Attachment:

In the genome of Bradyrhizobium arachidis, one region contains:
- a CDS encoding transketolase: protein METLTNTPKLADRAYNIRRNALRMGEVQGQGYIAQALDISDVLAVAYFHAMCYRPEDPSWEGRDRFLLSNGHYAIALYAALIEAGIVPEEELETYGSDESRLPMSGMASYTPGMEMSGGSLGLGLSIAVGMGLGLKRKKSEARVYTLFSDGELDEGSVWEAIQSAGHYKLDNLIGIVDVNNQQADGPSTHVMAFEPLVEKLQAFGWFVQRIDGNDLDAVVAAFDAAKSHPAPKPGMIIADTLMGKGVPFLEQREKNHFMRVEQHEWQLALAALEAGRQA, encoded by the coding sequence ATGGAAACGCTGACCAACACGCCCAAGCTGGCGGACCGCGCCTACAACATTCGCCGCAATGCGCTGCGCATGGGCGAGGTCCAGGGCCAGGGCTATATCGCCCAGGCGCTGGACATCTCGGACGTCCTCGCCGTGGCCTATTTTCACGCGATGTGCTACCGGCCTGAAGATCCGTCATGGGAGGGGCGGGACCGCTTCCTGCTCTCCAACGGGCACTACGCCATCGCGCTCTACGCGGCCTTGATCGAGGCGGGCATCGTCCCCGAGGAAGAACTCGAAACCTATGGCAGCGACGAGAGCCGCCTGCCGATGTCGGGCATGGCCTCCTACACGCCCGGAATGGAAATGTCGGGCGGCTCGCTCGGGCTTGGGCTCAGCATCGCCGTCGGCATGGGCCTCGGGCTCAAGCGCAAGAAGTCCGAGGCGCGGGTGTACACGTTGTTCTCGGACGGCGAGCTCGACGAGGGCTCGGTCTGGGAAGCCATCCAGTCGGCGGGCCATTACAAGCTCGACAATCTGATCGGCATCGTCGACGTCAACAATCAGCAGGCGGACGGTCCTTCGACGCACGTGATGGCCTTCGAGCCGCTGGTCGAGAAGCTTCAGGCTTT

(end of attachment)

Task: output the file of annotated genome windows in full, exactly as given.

In the genome of Bradyrhizobium arachidis, one region contains:
- a CDS encoding transketolase: protein METLTNTPKLADRAYNIRRNALRMGEVQGQGYIAQALDISDVLAVAYFHAMCYRPEDPSWEGRDRFLLSNGHYAIALYAALIEAGIVPEEELETYGSDESRLPMSGMASYTPGMEMSGGSLGLGLSIAVGMGLGLKRKKSEARVYTLFSDGELDEGSVWEAIQSAGHYKLDNLIGIVDVNNQQADGPSTHVMAFEPLVEKLQAFGWFVQRIDGNDLDAVVAAFDAAKSHPAPKPGMIIADTLMGKGVPFLEQREKNHFMRVEQHEWQLALAALEAGRQA, encoded by the coding sequence ATGGAAACGCTGACCAACACGCCCAAGCTGGCGGACCGCGCCTACAACATTCGCCGCAATGCGCTGCGCATGGGCGAGGTCCAGGGCCAGGGCTATATCGCCCAGGCGCTGGACATCTCGGACGTCCTCGCCGTGGCCTATTTTCACGCGATGTGCTACCGGCCTGAAGATCCGTCATGGGAGGGGCGGGACCGCTTCCTGCTCTCCAACGGGCACTACGCCATCGCGCTCTACGCGGCCTTGATCGAGGCGGGCATCGTCCCCGAGGAAGAACTCGAAACCTATGGCAGCGACGAGAGCCGCCTGCCGATGTCGGGCATGGCCTCCTACACGCCCGGAATGGAAATGTCGGGCGGCTCGCTCGGGCTTGGGCTCAGCATCGCCGTCGGCATGGGCCTCGGGCTCAAGCGCAAGAAGTCCGAGGCGCGGGTGTACACGTTGTTCTCGGACGGCGAGCTCGACGAGGGCTCGGTCTGGGAAGCCATCCAGTCGGCGGGCCATTACAAGCTCGACAATCTGATCGGCATCGTCGACGTCAACAATCAGCAGGCGGACGGTCCTTCGACGCACGTGATGGCCTTCGAGCCGCTGGTCGAGAAGCTTCAGGCTTT